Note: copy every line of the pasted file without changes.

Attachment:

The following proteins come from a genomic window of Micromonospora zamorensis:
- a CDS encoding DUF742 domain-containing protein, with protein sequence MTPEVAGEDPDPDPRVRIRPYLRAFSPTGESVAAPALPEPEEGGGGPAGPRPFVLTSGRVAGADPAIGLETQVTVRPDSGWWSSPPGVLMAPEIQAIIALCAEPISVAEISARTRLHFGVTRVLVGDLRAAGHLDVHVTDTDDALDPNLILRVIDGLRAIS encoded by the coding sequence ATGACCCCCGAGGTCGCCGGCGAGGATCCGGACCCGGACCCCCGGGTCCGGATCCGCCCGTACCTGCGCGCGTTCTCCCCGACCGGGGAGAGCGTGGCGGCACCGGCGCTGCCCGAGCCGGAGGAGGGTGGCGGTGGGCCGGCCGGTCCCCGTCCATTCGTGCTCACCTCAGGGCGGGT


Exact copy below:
The following proteins come from a genomic window of Micromonospora zamorensis:
- a CDS encoding DUF742 domain-containing protein, with protein sequence MTPEVAGEDPDPDPRVRIRPYLRAFSPTGESVAAPALPEPEEGGGGPAGPRPFVLTSGRVAGADPAIGLETQVTVRPDSGWWSSPPGVLMAPEIQAIIALCAEPISVAEISARTRLHFGVTRVLVGDLRAAGHLDVHVTDTDDALDPNLILRVIDGLRAIS encoded by the coding sequence ATGACCCCCGAGGTCGCCGGCGAGGATCCGGACCCGGACCCCCGGGTCCGGATCCGCCCGTACCTGCGCGCGTTCTCCCCGACCGGGGAGAGCGTGGCGGCACCGGCGCTGCCCGAGCCGGAGGAGGGTGGCGGTGGGCCGGCCGGTCCCCGTCCATTCGTGCTCACCTCAGGGCGGGT